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The Abyss by Cynthia Harrod-Eagles
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In The Abyss, the struggle between Nicholas and Benedict Morland really takes center stage. Benedict still lives in exile, working on the railways, while his brother, Nicholas, lives a life of decadence at Morland Place, surrounded by a cast of unsavory servants. The jealousy Nicholas feels towards his younger brother is mirrored in the larger struggle going on in England—between those who support the railways and those who do not.

As you might guess from the book’s description, this installment in the series focuses on the rivalry between Nicholas and Benedict. There tends to be a bit black-and-white feel to their relationship; one of them is completely bad while the other is completely good. Still, you keep hoping that Nicholas will change his ways, even though you know his jealously is so deeply-seated that he won’t. And it’s amazing how deep that jealousy runs; Nicholas has even begun to believe all the lies he’s been telling about his brother for all these years. It even seems that the only reason why he opposes the railways is to get back at his brother.

I enjoyed reading about how the railways came about, but I did think the novel could have focused on some of the other members of the family, too. Instead, it’s as though the author totally forgot about them in order to focus on the Benedict and Nicholas storyline. Also, I think that a better way could have been found to resolve the conflict. Still, it’ll be interesting to witness the fallout from the brothers’ rivalry in the next book in the series. ( )
2 vote Kasthu | Oct 30, 2010 |
This was a great addition to the Morland series. I’ve found the series to be at its best when it focuses on one or two historical events or family dramas, and this book dwells entirely on the two remaining sons: Nicholas and Benedict.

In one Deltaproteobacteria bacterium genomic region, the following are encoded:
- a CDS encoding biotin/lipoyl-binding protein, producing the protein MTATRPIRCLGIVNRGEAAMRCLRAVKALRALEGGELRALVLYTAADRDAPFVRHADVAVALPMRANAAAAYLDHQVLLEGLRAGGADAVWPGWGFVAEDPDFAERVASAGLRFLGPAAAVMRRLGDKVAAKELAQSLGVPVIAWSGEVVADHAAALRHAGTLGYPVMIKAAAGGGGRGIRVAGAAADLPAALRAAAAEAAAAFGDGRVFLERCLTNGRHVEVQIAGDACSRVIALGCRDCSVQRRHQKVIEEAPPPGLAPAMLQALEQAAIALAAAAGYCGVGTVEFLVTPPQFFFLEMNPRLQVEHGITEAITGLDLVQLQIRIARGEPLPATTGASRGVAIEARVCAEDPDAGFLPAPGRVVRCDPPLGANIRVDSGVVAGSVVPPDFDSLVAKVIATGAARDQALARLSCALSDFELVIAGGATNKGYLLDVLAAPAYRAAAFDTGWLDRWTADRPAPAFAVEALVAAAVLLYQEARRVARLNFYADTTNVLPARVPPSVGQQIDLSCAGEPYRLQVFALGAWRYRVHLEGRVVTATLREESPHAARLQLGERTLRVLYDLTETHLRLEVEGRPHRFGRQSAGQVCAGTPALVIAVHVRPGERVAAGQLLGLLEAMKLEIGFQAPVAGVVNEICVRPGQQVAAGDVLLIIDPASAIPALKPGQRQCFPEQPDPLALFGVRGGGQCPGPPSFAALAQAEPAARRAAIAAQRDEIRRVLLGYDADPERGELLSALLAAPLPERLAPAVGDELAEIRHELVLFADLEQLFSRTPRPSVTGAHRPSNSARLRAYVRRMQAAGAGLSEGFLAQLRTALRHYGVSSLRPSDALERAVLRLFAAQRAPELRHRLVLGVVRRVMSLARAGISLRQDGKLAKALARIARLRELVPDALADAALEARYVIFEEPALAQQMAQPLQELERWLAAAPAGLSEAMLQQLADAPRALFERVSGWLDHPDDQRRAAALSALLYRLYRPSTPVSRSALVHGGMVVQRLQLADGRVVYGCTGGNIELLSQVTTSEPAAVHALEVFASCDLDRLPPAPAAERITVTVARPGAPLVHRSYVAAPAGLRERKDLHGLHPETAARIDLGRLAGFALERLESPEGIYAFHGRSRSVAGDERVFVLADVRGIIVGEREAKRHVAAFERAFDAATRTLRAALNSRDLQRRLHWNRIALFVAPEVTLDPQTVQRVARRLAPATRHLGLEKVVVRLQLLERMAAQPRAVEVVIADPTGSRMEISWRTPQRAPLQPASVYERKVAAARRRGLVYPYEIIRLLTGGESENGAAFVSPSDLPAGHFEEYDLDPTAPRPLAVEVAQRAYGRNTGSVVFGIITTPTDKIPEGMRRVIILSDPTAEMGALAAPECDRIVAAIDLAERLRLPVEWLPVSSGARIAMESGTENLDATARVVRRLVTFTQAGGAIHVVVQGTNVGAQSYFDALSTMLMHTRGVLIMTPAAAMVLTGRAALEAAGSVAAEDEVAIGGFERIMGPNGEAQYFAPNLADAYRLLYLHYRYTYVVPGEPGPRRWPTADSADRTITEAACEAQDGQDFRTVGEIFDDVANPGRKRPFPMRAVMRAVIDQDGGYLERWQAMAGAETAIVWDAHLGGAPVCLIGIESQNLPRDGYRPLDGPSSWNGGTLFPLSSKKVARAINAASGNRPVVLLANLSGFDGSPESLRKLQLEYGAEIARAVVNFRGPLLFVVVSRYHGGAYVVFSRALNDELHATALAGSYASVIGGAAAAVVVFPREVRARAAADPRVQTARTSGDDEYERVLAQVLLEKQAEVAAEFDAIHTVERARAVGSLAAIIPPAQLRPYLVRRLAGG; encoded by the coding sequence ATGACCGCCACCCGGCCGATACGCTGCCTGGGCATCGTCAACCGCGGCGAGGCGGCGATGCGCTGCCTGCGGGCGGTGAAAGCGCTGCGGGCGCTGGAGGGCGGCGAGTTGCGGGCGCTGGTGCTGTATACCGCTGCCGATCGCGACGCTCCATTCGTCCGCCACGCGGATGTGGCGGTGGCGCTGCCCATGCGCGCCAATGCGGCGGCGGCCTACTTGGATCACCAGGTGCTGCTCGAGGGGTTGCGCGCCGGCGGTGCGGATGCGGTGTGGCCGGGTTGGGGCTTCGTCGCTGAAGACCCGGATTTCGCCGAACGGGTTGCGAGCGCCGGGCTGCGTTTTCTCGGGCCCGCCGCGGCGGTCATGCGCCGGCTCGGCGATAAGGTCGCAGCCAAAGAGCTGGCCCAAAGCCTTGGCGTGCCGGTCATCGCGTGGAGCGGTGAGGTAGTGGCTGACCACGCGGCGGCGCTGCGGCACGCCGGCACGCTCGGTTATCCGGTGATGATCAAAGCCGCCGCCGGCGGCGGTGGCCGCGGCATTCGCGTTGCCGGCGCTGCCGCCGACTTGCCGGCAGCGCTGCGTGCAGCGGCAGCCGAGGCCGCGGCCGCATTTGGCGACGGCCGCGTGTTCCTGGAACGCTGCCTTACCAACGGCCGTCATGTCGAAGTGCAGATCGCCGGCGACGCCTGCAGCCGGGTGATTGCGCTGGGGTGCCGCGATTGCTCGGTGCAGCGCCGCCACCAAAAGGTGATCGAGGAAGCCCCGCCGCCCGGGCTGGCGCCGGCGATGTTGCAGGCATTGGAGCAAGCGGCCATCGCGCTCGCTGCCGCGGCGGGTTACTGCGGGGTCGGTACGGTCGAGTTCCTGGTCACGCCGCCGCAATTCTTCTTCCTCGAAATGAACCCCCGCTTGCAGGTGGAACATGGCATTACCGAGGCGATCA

In Nicholas, we have a Gothic anti-hero whose wicked tendencies are putting him in the power of an even more wicked man. Benedict’s story is rather more complicated. He’s depicted throughout as the good son, but he makes some choices about his romantic involvements early on that made it impossible for me to be totally on his side. I'm interested to see what direction things take in the next book!

See my complete review at Shelf Love. ( )
  teresakayep | May 15, 2010 |
This episode was darker than any other Morland Dynasty book so far. Some very Gothic happenings. Can't wait for the next one! ( )
  birdsam0307 | Oct 5, 2008 |
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May, 1833
The private parlour at Markby's Hotel in York was up a steep and narrow flight of stairs, and Martha Moon had not been designed by Providence for climbing.
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(Click to show. Warning: May contain spoilers.)
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Amazon.com Product Description (ISBN 0751517453, Paperback)

In the Morland Dynasty series, the majestic sweep of English history is richly and movingly portrayed through the fictional lives of the Morland family. It is 1833, and the industrial age is sweeping through England and the Stephensons are planning the greatest engineering scheme ever undertaken—a railway line from Liverpool to London. At Morland Place, Nicholas had hoped that his brother Benedict had been banished for ever. But railway fever brings Benedict back to York as an engineer on the Leeds & Selby line.  When plans are formed to bring the railway to York, Nicholas not only fears his brother may steal his inheritance, but that the iron horse will destroy the very Morland lands. The conflict between the brothers mirrors the nation’s battle between old and new.

(retrieved from Amazon Thu, 12 Mar 2015 18:13:05 -0400)

Nicholas Morland, at last the proud owner of Morland Place, wants only a wife to perfect his happiness. His banished brother Benedict, a railway engineer, returns to the neighbourhood and falls in with George Hudson's plan to bring the railway to York - a plan which is anathema to Nicholas.… (more)

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